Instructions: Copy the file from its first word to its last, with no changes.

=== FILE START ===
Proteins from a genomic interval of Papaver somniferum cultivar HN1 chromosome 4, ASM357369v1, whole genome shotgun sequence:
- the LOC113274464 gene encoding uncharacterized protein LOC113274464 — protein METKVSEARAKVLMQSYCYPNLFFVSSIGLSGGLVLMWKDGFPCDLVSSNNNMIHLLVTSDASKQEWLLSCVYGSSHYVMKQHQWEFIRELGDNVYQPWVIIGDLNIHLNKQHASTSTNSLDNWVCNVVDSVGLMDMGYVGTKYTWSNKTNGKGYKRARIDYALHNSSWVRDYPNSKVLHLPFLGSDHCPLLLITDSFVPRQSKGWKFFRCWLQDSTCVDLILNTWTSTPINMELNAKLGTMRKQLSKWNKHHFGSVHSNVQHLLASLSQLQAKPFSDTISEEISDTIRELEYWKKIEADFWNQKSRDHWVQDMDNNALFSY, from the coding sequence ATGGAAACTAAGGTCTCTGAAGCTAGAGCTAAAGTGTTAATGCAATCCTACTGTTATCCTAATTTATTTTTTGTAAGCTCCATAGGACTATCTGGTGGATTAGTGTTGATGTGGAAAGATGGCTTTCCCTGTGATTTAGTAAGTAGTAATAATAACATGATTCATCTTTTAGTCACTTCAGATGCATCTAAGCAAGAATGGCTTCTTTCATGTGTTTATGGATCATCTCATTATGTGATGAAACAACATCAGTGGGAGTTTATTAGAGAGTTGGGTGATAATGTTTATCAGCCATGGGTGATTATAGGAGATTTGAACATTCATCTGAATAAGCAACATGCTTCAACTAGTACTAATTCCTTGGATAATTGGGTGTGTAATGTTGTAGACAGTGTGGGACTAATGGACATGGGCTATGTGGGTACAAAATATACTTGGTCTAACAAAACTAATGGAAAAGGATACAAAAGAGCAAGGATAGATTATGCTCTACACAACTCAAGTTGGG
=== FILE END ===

Proteins from a genomic interval of Papaver somniferum cultivar HN1 chromosome 4, ASM357369v1, whole genome shotgun sequence:
- the LOC113274464 gene encoding uncharacterized protein LOC113274464 — protein METKVSEARAKVLMQSYCYPNLFFVSSIGLSGGLVLMWKDGFPCDLVSSNNNMIHLLVTSDASKQEWLLSCVYGSSHYVMKQHQWEFIRELGDNVYQPWVIIGDLNIHLNKQHASTSTNSLDNWVCNVVDSVGLMDMGYVGTKYTWSNKTNGKGYKRARIDYALHNSSWVRDYPNSKVLHLPFLGSDHCPLLLITDSFVPRQSKGWKFFRCWLQDSTCVDLILNTWTSTPINMELNAKLGTMRKQLSKWNKHHFGSVHSNVQHLLASLSQLQAKPFSDTISEEISDTIRELEYWKKIEADFWNQKSRDHWVQDMDNNALFSY, from the coding sequence ATGGAAACTAAGGTCTCTGAAGCTAGAGCTAAAGTGTTAATGCAATCCTACTGTTATCCTAATTTATTTTTTGTAAGCTCCATAGGACTATCTGGTGGATTAGTGTTGATGTGGAAAGATGGCTTTCCCTGTGATTTAGTAAGTAGTAATAATAACATGATTCATCTTTTAGTCACTTCAGATGCATCTAAGCAAGAATGGCTTCTTTCATGTGTTTATGGATCATCTCATTATGTGATGAAACAACATCAGTGGGAGTTTATTAGAGAGTTGGGTGATAATGTTTATCAGCCATGGGTGATTATAGGAGATTTGAACATTCATCTGAATAAGCAACATGCTTCAACTAGTACTAATTCCTTGGATAATTGGGTGTGTAATGTTGTAGACAGTGTGGGACTAATGGACATGGGCTATGTGGGTACAAAATATACTTGGTCTAACAAAACTAATGGAAAAGGATACAAAAGAGCAAGGATAGATTATGCTCTACACAACTCAAGTTGGG